“You know, after all these years of work, it’s diet and exercise,” he told us. “Because fundamentally what we’re doing with diet and exercise is adjusting our metabolism back to what we were evolved to be. We weren’t evolved to sit in front of computers all day, we weren’t evolved to have food whenever we want it. Our natural metabolism is based on a lifestyle in which we’re active all day, and we’re hungry most of the time. And nobody wants to do that!”
Aubrey de Grey on the challenges of being public
Around this time last year, we spoke with Dr Aubrey de Grey, founder and Chief Science Officer of SENS Research Foundation and member of our Advisory Panel, who told us that Longevity companies should exercise caution when considering going public.
Citing examples of company stocks that have suffered at the hands of public investors, de Grey didn’t hold back when it came to his views on how informed investors are about the science of Longevity.
“To me, this is all about investors who are competing with other investors and who do not care about the actual science and the actual long term prospects of the company,” he says. “These are people who are short-selling because they think someone’s going to run out of money or they think someone’s going to look as though they’re going to run out of money.”
João Pedro de Magalhães on investment and science trends
João Pedro de Magalhães is Professor at the Institute of Ageing and Chronic Disease at the University of Liverpool and also a member of our Advisory Panel; he told us: “I still think there’s a lot we need to do in terms of educating investors, yes, although of course there are now more investors and some of them are more knowledgeable about Longevity and aging. Nonetheless, still lots of work to do and your efforts in this are very much appreciated.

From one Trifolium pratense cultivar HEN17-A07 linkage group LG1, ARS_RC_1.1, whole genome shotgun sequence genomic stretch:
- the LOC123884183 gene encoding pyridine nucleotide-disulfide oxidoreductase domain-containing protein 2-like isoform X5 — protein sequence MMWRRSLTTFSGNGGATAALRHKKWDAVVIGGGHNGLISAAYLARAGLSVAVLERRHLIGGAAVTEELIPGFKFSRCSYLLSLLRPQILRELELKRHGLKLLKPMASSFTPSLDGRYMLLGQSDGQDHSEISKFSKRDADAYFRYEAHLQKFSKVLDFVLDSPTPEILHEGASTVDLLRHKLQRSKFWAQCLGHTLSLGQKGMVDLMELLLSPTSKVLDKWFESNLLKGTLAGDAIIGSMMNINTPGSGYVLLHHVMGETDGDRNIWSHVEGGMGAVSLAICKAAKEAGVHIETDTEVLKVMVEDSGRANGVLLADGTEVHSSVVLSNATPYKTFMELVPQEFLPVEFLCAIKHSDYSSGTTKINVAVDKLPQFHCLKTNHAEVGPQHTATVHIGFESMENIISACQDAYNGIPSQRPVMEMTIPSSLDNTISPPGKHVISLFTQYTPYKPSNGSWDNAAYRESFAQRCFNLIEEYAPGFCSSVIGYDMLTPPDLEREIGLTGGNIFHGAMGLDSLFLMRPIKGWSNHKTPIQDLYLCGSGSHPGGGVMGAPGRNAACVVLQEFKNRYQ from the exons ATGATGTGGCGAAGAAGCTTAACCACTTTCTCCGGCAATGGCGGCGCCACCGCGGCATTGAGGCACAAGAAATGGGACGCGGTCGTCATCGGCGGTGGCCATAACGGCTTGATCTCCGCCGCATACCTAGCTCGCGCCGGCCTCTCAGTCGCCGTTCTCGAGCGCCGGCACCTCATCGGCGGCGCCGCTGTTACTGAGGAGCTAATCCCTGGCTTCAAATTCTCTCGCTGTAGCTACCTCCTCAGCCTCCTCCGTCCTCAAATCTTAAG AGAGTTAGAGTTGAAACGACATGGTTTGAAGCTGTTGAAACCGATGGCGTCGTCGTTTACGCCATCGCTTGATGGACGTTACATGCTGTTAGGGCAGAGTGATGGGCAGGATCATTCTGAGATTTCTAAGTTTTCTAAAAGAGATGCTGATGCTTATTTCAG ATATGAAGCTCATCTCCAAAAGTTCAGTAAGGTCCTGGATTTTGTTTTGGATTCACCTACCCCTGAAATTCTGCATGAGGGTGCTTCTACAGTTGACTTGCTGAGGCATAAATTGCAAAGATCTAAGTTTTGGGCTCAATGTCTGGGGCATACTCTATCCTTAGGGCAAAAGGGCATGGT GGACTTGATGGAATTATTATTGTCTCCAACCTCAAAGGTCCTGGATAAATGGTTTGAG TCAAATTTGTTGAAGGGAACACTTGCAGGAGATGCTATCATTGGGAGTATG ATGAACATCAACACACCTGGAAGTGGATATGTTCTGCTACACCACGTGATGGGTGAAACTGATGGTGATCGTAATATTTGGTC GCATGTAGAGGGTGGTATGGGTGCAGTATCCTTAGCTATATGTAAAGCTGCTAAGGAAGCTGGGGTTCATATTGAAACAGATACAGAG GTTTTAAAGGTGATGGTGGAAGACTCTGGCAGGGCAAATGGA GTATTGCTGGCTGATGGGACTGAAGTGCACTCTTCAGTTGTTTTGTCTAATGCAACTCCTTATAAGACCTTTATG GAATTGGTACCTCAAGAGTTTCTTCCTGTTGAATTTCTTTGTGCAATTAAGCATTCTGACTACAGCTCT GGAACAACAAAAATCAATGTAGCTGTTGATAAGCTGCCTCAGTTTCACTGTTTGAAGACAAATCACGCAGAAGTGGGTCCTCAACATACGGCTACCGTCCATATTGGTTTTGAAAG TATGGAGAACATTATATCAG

We also discussed trends in the science of Longevity: “Immunotherapy is very much focused on cancer, and I don’t think it’s going to go away any time soon. Senolytics are fashionable now, but they weren’t sometime ago, so they may come and go, hard to say. And there will likely be other pharmacological interventions that will be of interest and may become more popular down the line. I think gene therapy will grow in popularity, actually, it’s still not very mainstream.”
Alex Zhavoronkov on investors
Dr Alex Zhavoronkov is the CEO and co-founder of Insilico Medicine, the pioneering artificial intelligence company powering innovation in the biopharmaceutical sector. Talking about his company’s 2020 fundraise, he told us:
“If you look at our investor base, you’ll see several companies specialising in biotech investing – AI and IT. Some of the investors are the top players in chemical synthesis, and biological research, as well as some strategic investors in the longevity space such as Juvenescence. All of them understand how the business and the industry works; they essentially help us set the pace.
Most of the investors are interested in Insilico from the drug discovery angle and not because of our focus on Longevity. The big biotechnology funds are typically interested in something more established, so they’re not as much interested in Longevity as they are in drug discovery, pharmaceuticals and AI. In our case, we are very lucky to be selling picks and shovels not only to support the gold rush in Longevity, but also supporting the pharmaceutical drug discovery and development.”